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How is Child Support Calculated in an Illinois Divorce?

Posted on in Child Support

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When a married couple with children divorces, child support is typically ordered to help the parents share child-rearing costs. If you are considering divorce, you may wonder which parent will be the recipient and which parent will be the payor of child support. You may also want to know how much these child support payments will be. In Illinois, child support is calculated using the income shares model. Each parents’ income and other information is used to determine a child support payment amount that is fair, reasonable, and provides for the child’s needs.

Income Shares Model for Calculating Child Support

Prior to 2017, child support payments were calculated based solely on the paying spouse’s net income. Now, both parents’ net incomes are used to determine child support. Illinois adopted the Income Shares model for child support in order to hold both parents accountable for financially supporting their child. The new calculation method largely bases child support on the difference between the parents’ income. The closer the parents’ incomes are, the less the support payments will be.

Parenting time, formerly called visitation, refers to the time that a parent spends directly caring for their child. When both parents spends at least 146 overnights a year with the child, the parents are in a “shared parenting” arrangement. Because each parent is spending roughly the same amount of time caring for the child, child support payments are reduced. The amount of each parent’s parenting time is only factored into support calculations when each parent spends at least 146 overnights a year with the child.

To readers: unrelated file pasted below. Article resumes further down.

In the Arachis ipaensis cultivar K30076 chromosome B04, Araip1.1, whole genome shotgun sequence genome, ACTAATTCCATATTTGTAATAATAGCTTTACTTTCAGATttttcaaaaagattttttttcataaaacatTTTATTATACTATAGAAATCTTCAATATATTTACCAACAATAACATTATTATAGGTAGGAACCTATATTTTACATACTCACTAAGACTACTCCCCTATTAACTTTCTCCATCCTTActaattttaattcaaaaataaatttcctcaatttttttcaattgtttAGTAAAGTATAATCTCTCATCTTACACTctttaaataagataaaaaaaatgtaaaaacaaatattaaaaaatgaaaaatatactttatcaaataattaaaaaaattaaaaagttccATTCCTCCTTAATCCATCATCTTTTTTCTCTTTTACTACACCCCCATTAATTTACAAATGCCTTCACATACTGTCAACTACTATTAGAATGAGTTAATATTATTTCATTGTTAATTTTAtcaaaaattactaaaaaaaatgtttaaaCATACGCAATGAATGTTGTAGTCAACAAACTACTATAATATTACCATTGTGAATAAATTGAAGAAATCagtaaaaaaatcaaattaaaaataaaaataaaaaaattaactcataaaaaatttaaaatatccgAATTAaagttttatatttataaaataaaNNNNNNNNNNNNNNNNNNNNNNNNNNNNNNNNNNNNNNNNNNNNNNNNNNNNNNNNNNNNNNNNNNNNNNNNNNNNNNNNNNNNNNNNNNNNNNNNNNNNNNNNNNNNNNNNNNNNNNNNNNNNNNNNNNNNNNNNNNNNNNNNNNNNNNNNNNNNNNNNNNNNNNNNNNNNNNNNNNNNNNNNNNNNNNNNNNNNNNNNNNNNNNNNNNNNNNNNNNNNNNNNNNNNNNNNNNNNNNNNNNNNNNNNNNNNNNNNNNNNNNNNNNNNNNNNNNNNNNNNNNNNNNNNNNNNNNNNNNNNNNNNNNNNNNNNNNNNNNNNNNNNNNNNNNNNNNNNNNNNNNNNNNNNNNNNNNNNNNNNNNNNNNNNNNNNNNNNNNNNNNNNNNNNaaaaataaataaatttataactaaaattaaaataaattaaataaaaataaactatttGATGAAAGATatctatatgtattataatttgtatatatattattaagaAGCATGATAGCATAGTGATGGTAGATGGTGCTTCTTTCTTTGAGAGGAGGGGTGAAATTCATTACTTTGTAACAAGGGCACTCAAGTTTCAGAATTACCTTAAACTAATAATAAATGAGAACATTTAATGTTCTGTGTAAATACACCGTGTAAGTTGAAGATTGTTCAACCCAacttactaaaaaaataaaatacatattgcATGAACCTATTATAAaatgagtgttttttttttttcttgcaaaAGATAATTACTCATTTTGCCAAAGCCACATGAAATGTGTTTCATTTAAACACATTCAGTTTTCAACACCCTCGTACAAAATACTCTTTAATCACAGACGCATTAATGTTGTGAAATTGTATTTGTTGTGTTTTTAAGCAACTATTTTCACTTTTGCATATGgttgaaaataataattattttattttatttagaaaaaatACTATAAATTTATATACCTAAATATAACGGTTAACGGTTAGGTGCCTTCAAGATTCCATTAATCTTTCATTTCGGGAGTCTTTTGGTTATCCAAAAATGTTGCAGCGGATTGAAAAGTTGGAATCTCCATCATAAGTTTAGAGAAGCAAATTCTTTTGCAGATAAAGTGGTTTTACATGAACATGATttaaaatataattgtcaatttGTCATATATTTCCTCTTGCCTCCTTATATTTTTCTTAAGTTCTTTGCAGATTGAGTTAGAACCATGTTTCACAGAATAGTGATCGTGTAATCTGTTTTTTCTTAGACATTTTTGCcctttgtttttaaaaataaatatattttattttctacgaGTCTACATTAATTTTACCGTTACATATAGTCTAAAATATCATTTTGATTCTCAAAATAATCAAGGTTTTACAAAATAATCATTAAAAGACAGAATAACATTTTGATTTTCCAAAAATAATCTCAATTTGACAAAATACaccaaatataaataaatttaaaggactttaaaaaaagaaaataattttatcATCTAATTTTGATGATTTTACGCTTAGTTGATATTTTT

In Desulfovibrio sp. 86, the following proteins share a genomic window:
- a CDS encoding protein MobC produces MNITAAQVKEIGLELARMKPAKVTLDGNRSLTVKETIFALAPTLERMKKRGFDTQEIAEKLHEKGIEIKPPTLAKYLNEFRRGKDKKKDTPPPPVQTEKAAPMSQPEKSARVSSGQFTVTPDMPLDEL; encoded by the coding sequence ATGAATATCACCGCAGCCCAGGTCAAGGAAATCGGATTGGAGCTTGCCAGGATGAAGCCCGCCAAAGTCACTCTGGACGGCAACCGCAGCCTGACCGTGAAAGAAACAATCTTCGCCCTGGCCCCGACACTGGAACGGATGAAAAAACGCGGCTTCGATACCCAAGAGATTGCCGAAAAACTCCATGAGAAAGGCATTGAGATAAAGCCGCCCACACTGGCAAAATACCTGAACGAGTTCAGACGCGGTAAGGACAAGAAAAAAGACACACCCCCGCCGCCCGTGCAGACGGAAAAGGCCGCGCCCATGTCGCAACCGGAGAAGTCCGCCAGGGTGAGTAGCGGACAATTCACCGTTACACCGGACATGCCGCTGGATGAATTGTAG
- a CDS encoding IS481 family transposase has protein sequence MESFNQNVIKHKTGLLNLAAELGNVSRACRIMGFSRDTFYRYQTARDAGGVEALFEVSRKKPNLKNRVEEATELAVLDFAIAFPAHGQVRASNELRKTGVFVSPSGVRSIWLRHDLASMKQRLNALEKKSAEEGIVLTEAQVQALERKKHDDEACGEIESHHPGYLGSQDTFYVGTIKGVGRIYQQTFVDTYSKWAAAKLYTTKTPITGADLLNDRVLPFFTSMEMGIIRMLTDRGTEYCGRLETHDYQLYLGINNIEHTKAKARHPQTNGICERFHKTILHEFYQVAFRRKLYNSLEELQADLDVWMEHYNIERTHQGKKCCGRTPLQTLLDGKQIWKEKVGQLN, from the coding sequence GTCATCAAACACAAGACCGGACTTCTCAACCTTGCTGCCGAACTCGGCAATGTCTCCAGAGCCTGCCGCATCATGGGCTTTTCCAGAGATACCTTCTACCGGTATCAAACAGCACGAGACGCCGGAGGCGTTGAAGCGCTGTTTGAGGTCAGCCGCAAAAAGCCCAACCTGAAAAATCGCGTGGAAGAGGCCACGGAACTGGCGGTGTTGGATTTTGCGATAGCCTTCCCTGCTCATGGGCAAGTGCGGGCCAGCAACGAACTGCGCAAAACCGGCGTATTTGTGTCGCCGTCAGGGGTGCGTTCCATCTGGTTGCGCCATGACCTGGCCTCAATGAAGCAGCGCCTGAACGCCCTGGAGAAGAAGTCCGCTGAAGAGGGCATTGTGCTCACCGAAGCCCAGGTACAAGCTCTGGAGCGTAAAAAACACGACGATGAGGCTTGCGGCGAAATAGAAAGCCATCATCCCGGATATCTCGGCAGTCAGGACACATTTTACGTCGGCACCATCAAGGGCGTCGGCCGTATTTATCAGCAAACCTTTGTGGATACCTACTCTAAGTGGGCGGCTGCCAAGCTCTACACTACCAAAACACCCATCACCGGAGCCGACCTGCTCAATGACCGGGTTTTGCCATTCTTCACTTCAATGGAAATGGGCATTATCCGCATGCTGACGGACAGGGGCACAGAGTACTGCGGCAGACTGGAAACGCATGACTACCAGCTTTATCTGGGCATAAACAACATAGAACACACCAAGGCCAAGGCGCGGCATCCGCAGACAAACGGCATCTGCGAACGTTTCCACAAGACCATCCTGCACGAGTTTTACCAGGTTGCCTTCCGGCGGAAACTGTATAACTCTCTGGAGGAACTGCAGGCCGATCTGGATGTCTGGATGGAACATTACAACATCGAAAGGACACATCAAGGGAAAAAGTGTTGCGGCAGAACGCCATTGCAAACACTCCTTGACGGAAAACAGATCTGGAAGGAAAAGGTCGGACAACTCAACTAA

Can Child Support Be Modified?

Child support can only be changed in certain situations. Every three years, parents may request a “modification review” to determine whether or not the current child support order is still appropriate given each parent’s current circumstances. If you wish to take advantage of this opportunity, you will need to request a modification review with the Illinois Department of Healthcare and Family Services (HFS), Division of Child Support Services (DCSS). The agency will then evaluate each parent’s financial information and determine whether or not a modification is necessary. If it has been less than three years since a parent had an opportunity to request a modification review, he or she can only be granted a support modification if:

  • There has been a substantial change in either parent’s circumstances such as a job loss, or
  • The current child support order does not address the child’s healthcare coverage.

Our attorneys can help you determine if a seeking a modification is appropriate for your situation.

Contact an Illinois Family Lawyer

Child support disputes can be complex. For help establishing or modifying child support, and for legal assistance regarding other family law issues, contact Stock, Carlson & Duff LLC. Call our office at 630-665-2500 today and schedule a confidential consultation with a Wheaton family law attorney to discuss your needs.

 

Source:

https://www.illinois.gov/hfs/ChildSupport/FormsBrochures/Pages/hfs3588.aspx

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